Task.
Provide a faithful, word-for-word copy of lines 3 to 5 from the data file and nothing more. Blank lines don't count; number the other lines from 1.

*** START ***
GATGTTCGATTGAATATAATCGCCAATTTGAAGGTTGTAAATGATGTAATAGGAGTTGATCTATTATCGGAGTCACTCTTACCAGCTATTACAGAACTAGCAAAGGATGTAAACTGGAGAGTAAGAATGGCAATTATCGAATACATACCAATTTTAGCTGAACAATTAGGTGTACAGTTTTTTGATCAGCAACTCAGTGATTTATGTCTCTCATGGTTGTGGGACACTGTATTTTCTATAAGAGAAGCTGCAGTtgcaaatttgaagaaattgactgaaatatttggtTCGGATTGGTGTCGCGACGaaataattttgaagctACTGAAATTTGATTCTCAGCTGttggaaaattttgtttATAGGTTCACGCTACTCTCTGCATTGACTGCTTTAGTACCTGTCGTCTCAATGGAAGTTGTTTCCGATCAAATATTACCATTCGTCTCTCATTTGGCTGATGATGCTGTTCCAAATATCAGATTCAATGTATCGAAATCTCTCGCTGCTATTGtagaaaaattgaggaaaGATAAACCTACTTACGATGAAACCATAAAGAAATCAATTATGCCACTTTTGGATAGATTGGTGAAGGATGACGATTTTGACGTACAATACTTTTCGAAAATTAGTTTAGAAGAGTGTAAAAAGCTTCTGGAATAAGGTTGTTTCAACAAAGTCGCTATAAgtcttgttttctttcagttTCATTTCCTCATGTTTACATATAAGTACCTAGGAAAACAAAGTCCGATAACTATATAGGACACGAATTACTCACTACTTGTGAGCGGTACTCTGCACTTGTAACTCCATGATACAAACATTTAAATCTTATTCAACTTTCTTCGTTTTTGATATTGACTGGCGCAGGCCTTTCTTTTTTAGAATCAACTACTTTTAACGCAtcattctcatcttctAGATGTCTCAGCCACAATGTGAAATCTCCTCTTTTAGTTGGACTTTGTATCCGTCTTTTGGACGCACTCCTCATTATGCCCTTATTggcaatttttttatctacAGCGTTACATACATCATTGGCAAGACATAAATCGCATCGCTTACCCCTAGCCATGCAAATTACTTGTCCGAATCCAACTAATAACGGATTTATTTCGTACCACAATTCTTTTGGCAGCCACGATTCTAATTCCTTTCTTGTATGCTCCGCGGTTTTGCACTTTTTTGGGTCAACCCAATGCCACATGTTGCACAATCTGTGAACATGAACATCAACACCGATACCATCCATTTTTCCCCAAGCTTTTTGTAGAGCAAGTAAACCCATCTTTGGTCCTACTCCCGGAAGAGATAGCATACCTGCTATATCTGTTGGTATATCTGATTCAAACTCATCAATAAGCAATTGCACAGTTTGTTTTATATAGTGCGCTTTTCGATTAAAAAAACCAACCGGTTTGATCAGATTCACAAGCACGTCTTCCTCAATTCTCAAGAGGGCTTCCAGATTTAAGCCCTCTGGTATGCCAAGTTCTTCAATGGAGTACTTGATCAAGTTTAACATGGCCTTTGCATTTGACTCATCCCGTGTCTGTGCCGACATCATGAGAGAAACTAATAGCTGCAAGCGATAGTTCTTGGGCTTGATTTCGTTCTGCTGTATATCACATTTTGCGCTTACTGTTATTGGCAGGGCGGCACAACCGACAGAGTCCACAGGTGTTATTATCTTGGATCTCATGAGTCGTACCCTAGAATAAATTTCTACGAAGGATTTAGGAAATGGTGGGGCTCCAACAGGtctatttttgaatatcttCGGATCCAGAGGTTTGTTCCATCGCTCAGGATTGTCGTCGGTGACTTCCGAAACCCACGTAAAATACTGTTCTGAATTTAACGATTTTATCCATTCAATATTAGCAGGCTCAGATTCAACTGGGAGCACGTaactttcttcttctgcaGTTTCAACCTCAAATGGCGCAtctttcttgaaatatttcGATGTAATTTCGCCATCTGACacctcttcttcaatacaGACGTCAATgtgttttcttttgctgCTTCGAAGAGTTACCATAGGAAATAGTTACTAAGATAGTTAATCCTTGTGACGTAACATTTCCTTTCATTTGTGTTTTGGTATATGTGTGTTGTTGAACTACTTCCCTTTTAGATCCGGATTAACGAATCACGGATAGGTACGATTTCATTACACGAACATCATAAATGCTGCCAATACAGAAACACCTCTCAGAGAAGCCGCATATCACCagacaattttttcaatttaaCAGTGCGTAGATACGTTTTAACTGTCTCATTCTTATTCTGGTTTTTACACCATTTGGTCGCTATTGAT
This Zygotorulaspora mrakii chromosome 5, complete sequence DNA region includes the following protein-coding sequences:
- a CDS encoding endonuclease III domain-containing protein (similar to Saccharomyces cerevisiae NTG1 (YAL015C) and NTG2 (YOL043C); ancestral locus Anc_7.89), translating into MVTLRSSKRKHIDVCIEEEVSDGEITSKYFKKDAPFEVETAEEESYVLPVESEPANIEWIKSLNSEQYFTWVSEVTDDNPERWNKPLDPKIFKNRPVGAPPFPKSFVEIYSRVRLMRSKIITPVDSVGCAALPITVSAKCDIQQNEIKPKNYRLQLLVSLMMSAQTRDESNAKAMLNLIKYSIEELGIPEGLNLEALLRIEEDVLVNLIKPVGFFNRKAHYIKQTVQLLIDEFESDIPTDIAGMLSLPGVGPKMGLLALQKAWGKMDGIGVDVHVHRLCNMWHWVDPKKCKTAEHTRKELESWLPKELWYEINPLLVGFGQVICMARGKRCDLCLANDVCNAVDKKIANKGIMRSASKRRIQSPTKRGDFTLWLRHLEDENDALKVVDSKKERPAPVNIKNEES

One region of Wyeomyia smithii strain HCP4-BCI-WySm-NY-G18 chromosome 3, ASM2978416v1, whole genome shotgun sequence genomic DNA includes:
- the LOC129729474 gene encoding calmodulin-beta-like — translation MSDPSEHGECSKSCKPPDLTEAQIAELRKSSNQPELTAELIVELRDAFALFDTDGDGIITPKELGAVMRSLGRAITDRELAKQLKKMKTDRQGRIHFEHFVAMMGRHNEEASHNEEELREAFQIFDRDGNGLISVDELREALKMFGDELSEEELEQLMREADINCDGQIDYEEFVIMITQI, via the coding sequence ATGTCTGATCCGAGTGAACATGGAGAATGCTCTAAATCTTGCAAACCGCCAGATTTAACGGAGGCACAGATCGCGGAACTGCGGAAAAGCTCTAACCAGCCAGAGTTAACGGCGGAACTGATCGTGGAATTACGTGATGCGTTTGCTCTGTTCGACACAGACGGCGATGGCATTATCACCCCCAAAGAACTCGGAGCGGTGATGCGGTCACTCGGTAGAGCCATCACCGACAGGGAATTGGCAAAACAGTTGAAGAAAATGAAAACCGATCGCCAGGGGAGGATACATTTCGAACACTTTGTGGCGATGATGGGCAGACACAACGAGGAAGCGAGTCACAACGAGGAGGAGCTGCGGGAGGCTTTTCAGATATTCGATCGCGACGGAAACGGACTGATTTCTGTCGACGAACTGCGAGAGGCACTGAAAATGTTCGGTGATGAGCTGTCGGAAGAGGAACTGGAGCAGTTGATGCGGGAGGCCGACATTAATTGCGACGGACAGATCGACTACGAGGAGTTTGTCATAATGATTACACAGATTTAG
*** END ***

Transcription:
- a CDS encoding endonuclease III domain-containing protein (similar to Saccharomyces cerevisiae NTG1 (YAL015C) and NTG2 (YOL043C); ancestral locus Anc_7.89), translating into MVTLRSSKRKHIDVCIEEEVSDGEITSKYFKKDAPFEVETAEEESYVLPVESEPANIEWIKSLNSEQYFTWVSEVTDDNPERWNKPLDPKIFKNRPVGAPPFPKSFVEIYSRVRLMRSKIITPVDSVGCAALPITVSAKCDIQQNEIKPKNYRLQLLVSLMMSAQTRDESNAKAMLNLIKYSIEELGIPEGLNLEALLRIEEDVLVNLIKPVGFFNRKAHYIKQTVQLLIDEFESDIPTDIAGMLSLPGVGPKMGLLALQKAWGKMDGIGVDVHVHRLCNMWHWVDPKKCKTAEHTRKELESWLPKELWYEINPLLVGFGQVICMARGKRCDLCLANDVCNAVDKKIANKGIMRSASKRRIQSPTKRGDFTLWLRHLEDENDALKVVDSKKERPAPVNIKNEES

One region of Wyeomyia smithii strain HCP4-BCI-WySm-NY-G18 chromosome 3, ASM2978416v1, whole genome shotgun sequence genomic DNA includes:
- the LOC129729474 gene encoding calmodulin-beta-like — translation MSDPSEHGECSKSCKPPDLTEAQIAELRKSSNQPELTAELIVELRDAFALFDTDGDGIITPKELGAVMRSLGRAITDRELAKQLKKMKTDRQGRIHFEHFVAMMGRHNEEASHNEEELREAFQIFDRDGNGLISVDELREALKMFGDELSEEELEQLMREADINCDGQIDYEEFVIMITQI, via the coding sequence ATGTCTGATCCGAGTGAACATGGAGAATGCTCTAAATCTTGCAAACCGCCAGATTTAACGGAGGCACAGATCGCGGAACTGCGGAAAAGCTCTAACCAGCCAGAGTTAACGGCGGAACTGATCGTGGAATTACGTGATGCGTTTGCTCTGTTCGACACAGACGGCGATGGCATTATCACCCCCAAAGAACTCGGAGCGGTGATGCGGTCACTCGGTAGAGCCATCACCGACAGGGAATTGGCAAAACAGTTGAAGAAAATGAAAACCGATCGCCAGGGGAGGATACATTTCGAACACTTTGTGGCGATGATGGGCAGACACAACGAGGAAGCGAGTCACAACGAGGAGGAGCTGCGGGAGGCTTTTCAGATATTCGATCGCGACGGAAACGGACTGATTTCTGTCGACGAACTGCGAGAGGCACTGAAAATGTTCGGTGATGAGCTGTCGGAAGAGGAACTGGAGCAGTTGATGCGGGAGGCCGACATTAATTGCGACGGACAGATCGACTACGAGGAGTTTGTCATAATGATTACACAGATTTAG